While on a hiking trip yesterday, I explained to an older Korean man that his country would be a paradise to Americans who are financially strapped or environmentally conscious. Since living in Europe and the UK, I’ve maintained that trading the car-centric American lifestyle for subways, buses and bicycles is the fastest way to simultaneously reduce one’s daily expenditures and one’s carbon footprint.
Today I found this website during my daily waste of time and it basically confirmed my outlook. Although it’s a rough overview, it hits on most of my major points of comparison when talking about quality of life outside the US.
The only real downside it lists about life in Korea is the insane number of hours most people work (not me, though!). Also, personal experience has shown that Koreans are at least as car crazy as Brits or Americans, only economic and infrastructural realities prevent the middle class from having four per household, like my own family at the peak of our suburban middle-class existence.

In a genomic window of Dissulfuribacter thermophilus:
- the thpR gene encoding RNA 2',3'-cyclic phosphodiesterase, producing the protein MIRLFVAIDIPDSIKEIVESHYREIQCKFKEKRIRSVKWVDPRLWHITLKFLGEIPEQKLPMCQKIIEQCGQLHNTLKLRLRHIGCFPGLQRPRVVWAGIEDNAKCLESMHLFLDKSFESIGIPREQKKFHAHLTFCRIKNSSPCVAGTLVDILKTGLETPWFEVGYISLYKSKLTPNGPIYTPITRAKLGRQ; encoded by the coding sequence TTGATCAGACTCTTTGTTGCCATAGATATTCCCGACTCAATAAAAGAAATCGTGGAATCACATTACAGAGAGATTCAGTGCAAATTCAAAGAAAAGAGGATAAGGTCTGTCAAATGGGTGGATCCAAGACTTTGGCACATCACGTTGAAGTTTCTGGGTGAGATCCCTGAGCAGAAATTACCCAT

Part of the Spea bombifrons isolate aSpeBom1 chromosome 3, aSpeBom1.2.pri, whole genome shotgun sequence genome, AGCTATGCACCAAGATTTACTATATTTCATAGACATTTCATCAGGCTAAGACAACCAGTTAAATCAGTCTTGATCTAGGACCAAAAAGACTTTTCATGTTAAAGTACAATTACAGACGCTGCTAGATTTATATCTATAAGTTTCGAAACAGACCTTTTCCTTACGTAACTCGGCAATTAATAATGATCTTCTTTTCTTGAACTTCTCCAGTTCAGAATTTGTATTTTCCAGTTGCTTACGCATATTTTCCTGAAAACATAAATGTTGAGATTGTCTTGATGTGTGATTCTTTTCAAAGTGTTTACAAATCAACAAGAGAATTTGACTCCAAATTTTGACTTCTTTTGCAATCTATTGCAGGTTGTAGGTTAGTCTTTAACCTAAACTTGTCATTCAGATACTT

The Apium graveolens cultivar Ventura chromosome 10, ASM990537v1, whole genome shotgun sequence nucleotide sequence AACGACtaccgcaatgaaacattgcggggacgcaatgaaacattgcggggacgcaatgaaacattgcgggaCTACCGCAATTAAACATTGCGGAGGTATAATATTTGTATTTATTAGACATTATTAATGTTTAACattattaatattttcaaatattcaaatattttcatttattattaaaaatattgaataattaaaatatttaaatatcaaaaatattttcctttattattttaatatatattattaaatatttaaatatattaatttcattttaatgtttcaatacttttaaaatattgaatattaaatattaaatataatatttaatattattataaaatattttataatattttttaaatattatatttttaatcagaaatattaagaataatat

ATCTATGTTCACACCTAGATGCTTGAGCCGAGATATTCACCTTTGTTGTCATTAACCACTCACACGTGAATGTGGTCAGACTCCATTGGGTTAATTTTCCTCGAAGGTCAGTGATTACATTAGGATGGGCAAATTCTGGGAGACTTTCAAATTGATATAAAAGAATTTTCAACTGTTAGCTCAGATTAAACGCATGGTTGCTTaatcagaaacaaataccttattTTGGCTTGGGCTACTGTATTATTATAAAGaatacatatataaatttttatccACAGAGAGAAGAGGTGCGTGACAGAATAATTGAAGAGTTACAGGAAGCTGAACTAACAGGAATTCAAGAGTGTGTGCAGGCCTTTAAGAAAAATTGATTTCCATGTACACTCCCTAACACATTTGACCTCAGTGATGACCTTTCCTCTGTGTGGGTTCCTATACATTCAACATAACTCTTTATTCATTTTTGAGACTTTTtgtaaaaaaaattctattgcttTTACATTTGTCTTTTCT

The highlights for Americans considering relocation:
- 55.91% more chance at being employed
- spend 78.17% less money on health care
- use 36.58% less electricity
- consume 28.85% less oil
- have 30.94% less chance of dying in infancy
In case you want to question the source, ifitweremyhome.com gets its figures from the CIA World Factbook. As such it fails to mention qualitative things like “Paying less for the world’s fastest Internet connections,” and “Stress caused by getting a haircut.”
I can’t disagree with the overall picture the above numbers have created. To live as materially well as I currently do in Korea, I’d need to make at least another $10,000 a year in the US.
Now if only tacos and dark beer would catch on with the locals, I could die happily on foreign soil.